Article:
Any project involving wood is big. Whether you’re cleaning up the yard or adding a new room to your home, you will have some lumber left over. Now, you need to know what to do with it. Don’t assume you can treat all wood the same and simply throw it in your regular trash. Leftover lumber is not like other items you might dispose of. There is a special way you need to handle it, and we’re here to tell you everything you need to know about disposing of lumber.
Disposing of Construction Lumber
Construction lumber falls into a couple of different categories. These include untreated lumber and pressure-treated wood. Treated wood has a green tint that will fade to gray as it ages. You can’t recycle painted lumber unless you first scrape off the layer of treatment.
You need to dispose of these chemicals separately because of the harm they can do to the environment. You can dispose of untreated construction lumber the same way you throw out yard waste, but it’s always better to recycle construction materials to help the environment. Consider holding onto it for another project in the future.
Look around your home and see if you need some extra storage space. You can always use that scrap lumber for extra shelves in the garage, bathroom, laundry room, or closets. Think about making a new shoe rack or end table for one of the bedrooms.
Before throwing away any of the leftover lumber, make sure you pull out the nails with a claw hammer. The nails can destroy the equipment when the lumber comes to a recycling center or injure anyone working with the wood. If you come across some tough nails, notify the recycling company before releasing the lumber into their possession.
Disposing of Damaged Lumber
Damaged lumber, or yard lumber, is a little different. First, you need to contact the city’s waste department. They will tell you how to handle the wood in your yard. Some cities will collect yard waste like regular trash, while others require an appointment.
Make the process a little easier for the yard waste collecting service by gathering up the wood and tying the pieces together. Pair any pieces that match and break off any branches that get in the way. Then, start a new pile for the discarded pieces. Wrap everything into a bundle with twine.
Make sure the piles adhere to the city’s regulations. The collection service may refuse to take the piles if some are too large. If you come across a particularly large piece of lumber, cut it down as much as you can. Notify the collectors of the piece so they are prepared when they arrive at your home.
Place the wood near your regular trash, or consider placing it inside one of our dumpster rentals from Vine Disposal. We’ve got sizes to accommodate any project or leftover lumber you need to dispose of.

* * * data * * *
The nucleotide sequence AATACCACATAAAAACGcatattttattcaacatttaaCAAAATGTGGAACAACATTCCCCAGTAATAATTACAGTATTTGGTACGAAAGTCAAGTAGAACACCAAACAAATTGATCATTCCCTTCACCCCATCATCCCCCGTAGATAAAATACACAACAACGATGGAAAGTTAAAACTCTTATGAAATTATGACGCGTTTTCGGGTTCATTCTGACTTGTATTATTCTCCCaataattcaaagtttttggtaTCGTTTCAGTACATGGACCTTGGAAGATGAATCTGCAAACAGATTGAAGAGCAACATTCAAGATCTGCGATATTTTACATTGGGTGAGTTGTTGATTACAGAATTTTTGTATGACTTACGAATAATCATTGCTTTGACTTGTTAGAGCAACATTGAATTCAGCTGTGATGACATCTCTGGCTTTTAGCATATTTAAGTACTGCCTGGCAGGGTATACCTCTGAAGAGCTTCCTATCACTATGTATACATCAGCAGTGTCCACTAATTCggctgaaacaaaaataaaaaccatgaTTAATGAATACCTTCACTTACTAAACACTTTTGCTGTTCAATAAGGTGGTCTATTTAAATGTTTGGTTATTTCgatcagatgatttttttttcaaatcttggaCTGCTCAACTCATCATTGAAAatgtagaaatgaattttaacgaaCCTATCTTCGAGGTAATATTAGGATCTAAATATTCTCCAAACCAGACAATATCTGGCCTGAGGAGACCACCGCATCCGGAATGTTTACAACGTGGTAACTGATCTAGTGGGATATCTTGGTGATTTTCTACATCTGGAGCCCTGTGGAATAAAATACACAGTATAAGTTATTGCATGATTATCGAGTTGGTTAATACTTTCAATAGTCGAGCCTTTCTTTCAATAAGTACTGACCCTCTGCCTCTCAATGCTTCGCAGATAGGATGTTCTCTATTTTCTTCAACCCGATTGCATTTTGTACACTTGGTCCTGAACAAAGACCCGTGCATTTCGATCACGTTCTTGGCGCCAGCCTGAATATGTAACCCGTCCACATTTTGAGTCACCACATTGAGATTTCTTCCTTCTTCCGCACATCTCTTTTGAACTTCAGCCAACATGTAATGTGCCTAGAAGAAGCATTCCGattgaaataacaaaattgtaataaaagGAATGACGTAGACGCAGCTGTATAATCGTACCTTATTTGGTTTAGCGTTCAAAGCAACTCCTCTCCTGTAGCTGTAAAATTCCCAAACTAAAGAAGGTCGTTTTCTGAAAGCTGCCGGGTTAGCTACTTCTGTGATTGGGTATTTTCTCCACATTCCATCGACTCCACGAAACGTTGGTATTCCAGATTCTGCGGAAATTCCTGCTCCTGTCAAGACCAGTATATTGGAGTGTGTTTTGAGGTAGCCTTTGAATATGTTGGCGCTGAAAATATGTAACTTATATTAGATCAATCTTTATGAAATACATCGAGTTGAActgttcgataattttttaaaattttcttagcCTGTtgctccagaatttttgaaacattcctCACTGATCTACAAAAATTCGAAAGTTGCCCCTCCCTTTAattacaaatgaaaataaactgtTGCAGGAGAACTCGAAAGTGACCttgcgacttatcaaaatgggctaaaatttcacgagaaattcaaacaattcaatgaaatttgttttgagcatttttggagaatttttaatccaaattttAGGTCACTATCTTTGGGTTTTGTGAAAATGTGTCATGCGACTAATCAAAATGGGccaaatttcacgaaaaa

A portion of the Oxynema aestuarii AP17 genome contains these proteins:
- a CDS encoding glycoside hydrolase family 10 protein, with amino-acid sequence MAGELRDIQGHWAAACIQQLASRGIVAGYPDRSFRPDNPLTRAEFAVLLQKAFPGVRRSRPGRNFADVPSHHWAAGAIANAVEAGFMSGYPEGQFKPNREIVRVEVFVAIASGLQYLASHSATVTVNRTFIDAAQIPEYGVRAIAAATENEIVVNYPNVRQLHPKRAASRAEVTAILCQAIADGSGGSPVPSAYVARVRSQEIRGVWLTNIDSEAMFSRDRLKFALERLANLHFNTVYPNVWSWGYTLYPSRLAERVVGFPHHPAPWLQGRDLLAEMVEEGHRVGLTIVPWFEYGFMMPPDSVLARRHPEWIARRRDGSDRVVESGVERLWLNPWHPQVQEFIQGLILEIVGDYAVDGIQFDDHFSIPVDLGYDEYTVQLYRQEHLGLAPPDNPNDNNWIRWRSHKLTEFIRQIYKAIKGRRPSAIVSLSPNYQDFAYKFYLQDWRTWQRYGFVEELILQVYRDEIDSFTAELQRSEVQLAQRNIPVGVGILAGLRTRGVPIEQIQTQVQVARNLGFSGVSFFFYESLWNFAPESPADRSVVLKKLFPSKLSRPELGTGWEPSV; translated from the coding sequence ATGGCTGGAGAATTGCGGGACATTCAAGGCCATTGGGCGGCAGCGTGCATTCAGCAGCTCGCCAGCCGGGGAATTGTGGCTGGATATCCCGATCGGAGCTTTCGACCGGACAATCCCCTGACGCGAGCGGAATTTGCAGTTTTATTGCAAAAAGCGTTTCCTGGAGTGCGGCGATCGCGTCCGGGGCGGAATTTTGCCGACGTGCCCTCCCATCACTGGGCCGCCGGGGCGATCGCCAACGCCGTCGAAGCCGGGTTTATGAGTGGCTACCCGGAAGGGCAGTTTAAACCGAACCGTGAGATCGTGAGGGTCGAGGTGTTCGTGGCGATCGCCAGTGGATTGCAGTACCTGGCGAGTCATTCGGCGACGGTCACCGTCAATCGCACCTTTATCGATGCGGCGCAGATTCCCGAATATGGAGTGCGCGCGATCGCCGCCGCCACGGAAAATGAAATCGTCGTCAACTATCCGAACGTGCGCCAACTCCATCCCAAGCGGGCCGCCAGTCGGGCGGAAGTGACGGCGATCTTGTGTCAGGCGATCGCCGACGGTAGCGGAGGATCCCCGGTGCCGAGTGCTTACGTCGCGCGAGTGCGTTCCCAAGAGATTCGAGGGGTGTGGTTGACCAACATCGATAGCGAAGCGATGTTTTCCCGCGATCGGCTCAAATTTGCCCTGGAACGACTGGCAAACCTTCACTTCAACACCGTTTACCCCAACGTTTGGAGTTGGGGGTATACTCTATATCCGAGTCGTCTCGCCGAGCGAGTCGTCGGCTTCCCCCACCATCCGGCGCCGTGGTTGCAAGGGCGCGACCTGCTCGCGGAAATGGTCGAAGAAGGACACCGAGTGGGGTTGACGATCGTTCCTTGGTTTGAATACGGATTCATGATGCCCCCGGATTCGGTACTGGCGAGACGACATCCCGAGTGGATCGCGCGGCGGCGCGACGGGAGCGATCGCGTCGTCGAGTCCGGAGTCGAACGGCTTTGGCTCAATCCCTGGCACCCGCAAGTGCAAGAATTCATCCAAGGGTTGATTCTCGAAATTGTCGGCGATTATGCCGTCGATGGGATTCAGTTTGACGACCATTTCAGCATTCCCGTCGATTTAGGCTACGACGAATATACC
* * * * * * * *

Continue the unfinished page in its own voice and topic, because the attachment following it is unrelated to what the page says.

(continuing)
Disposing of Furniture Lumber
When you dispose of your wood furniture, you can’t throw the pieces in whole if you plan to use a dumpster rental. If the furniture is damaged, it makes the most sense to break it down as much as possible, making it easier to recycle the pieces and get better use out of them.
Additionally, breaking down the furniture makes more room inside the container for any other items you may have to deal with. You might need to contact your city’s waste management department again for furniture pieces. They have additional regulations you must follow.
Most of your furniture wood has probably been treated. You’ll need to remove any chemicals from the surface before trying to group it with the untreated wood. Look it over and see if a sealant or paint was applied to the lumber. Get a scraper and remove the chemicals outside so you don’t make a mess in your home.
Wear protective gear so you don’t get any shavings on your skin or accidentally inhale toxic chemicals. Wear goggles, gloves, and a face mask. If you want to make the process go smoother, there are paint removers you might be able to use a paint remover. Even when using those products, you need to wear protective gear.
You’ll find three types of chemicals on treated wood:
- Oilborne chemicals
- Waterborne chemicals
Disposing of Treated Lumber
If you’re using treated wood for any projects, you need to consider if it will take place indoors or outdoors. After determining this, think about how you intend to dispose of the treated lumber. You need to think about who or what might encounter it after you throw it away. You don’t want it to cause harm to any living thing.
Never dispose of treated lumber near a water source of any kind. Federal regulations only accept bridges and docks as forms of treated lumber near bodies of water. You want to keep treated wood out of the waste stream and reuse as much of it as possible. Utilize every piece of the treated lumber before disposing of it.
If you must dispose of treated lumber:
- Avoid burning it. State statutes prevent open fires for treated lumber. You need to confine the burning to one of your state’s designated sites after ascertaining a permit from local authorities.
- Homeowners working on home improvement projects should take the treated lumber to their local landfill and place it in the designated location.
- Construction workers and contractors should work directly with the Department of Energy and Environmental Protection (DEEP) to dispose of bulky waste properly. Preferably, they find a site permitted for landfilling.
With every disposal option, it’s ideal to have a container that can fit all the leftover lumber. Look into Vine Disposal’s roll-off dumpster rentals in Lawrenceville, GA. We know a lot about dealing with leftover wood and other home projects that may leave you with a little mess on your hands.
Following this guideline is essential. You never want to start a project and get fined for not handling the aftermath correctly. Everything you need to know about disposing of lumber is right here, and we’ve also got tips beyond wood knowledge. For information, visit our website. While you’re there, shop around too!